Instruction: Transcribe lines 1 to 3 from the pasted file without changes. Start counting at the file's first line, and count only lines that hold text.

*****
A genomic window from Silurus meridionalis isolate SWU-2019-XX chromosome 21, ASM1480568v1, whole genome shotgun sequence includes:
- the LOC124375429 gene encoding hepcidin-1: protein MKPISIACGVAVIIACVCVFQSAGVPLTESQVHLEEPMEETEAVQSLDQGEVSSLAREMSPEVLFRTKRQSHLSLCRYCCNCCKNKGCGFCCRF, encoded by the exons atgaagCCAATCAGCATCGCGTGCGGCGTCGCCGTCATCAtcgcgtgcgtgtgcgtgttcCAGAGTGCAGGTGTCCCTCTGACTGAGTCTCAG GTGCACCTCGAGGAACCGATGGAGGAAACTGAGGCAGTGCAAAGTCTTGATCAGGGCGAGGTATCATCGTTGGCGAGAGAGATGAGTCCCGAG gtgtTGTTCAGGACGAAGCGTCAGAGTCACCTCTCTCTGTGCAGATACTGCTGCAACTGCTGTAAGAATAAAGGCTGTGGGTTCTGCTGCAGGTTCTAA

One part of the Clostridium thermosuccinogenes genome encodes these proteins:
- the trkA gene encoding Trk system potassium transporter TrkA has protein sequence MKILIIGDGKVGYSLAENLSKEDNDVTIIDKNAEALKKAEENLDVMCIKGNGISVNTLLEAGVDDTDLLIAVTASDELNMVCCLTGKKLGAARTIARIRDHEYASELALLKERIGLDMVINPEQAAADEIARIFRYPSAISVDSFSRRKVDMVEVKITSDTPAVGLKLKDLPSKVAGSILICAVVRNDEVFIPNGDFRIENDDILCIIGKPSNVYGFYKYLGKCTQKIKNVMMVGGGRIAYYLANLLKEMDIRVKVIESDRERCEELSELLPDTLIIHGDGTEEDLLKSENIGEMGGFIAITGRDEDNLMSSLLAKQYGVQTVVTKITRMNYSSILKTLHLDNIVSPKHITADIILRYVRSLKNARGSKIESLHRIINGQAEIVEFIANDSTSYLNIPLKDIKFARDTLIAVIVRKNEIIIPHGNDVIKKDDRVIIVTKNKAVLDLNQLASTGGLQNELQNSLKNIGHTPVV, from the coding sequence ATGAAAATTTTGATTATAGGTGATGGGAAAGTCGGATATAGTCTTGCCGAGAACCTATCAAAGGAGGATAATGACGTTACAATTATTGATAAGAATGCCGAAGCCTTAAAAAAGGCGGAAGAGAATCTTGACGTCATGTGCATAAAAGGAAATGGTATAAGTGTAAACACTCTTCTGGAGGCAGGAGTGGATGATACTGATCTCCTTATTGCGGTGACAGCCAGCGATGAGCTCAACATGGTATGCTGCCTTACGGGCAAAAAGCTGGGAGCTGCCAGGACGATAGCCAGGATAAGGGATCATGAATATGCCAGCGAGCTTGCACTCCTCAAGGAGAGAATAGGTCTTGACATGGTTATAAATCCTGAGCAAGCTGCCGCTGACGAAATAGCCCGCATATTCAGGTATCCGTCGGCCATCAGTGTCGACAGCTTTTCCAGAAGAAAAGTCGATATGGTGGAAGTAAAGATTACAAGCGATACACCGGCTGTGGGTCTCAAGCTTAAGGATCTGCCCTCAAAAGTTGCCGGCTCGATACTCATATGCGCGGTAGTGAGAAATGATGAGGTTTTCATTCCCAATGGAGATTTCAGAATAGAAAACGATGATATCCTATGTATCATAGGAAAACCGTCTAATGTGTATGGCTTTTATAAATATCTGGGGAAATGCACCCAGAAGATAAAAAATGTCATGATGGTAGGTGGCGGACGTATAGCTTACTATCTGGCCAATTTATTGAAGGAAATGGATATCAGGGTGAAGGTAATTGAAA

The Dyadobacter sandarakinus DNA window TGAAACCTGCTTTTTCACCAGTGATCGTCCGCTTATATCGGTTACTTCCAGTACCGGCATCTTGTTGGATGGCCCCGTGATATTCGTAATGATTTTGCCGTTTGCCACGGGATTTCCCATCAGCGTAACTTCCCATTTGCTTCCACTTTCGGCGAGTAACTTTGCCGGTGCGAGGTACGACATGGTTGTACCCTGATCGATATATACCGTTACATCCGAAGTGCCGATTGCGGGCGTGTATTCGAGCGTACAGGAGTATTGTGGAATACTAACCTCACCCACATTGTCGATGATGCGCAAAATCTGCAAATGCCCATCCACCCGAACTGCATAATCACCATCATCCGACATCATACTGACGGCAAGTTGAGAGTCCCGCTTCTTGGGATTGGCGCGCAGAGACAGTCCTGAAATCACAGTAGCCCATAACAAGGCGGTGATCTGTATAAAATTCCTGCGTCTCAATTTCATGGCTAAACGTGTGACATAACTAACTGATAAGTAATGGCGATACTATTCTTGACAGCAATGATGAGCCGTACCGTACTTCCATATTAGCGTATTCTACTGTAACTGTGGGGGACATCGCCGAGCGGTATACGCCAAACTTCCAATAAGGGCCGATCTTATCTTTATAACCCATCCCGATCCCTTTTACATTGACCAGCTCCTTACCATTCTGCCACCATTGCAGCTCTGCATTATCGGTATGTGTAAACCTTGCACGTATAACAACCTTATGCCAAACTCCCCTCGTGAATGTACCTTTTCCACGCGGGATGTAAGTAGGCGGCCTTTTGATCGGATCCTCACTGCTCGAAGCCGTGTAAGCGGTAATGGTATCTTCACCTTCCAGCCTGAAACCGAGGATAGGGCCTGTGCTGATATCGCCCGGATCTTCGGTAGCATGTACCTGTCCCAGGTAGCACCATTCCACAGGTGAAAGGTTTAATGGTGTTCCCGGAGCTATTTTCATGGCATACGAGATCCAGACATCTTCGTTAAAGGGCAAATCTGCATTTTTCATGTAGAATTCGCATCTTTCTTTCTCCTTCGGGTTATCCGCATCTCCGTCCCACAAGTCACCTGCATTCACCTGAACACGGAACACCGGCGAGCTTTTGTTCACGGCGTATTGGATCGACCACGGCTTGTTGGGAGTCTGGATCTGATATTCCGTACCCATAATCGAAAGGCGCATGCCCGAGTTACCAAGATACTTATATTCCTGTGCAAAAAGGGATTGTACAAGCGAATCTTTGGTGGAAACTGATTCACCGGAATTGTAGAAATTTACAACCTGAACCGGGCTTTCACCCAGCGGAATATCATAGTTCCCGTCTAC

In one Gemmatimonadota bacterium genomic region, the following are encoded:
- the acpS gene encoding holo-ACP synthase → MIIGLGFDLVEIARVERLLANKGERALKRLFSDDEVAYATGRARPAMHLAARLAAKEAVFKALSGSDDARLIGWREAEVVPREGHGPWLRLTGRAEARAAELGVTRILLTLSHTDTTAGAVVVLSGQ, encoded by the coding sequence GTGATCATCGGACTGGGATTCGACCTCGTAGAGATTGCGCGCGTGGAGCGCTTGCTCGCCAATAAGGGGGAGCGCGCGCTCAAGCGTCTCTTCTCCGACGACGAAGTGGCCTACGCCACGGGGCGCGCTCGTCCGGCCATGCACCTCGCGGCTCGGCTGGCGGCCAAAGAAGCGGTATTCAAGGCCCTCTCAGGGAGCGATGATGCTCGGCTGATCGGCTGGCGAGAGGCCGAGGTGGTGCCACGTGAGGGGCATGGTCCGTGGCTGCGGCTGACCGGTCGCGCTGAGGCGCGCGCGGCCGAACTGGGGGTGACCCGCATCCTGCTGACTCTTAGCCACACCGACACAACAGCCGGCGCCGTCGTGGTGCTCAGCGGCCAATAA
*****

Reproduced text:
A genomic window from Silurus meridionalis isolate SWU-2019-XX chromosome 21, ASM1480568v1, whole genome shotgun sequence includes:
- the LOC124375429 gene encoding hepcidin-1: protein MKPISIACGVAVIIACVCVFQSAGVPLTESQVHLEEPMEETEAVQSLDQGEVSSLAREMSPEVLFRTKRQSHLSLCRYCCNCCKNKGCGFCCRF, encoded by the exons atgaagCCAATCAGCATCGCGTGCGGCGTCGCCGTCATCAtcgcgtgcgtgtgcgtgttcCAGAGTGCAGGTGTCCCTCTGACTGAGTCTCAG GTGCACCTCGAGGAACCGATGGAGGAAACTGAGGCAGTGCAAAGTCTTGATCAGGGCGAGGTATCATCGTTGGCGAGAGAGATGAGTCCCGAG gtgtTGTTCAGGACGAAGCGTCAGAGTCACCTCTCTCTGTGCAGATACTGCTGCAACTGCTGTAAGAATAAAGGCTGTGGGTTCTGCTGCAGGTTCTAA

One part of the Clostridium thermosuccinogenes genome encodes these proteins: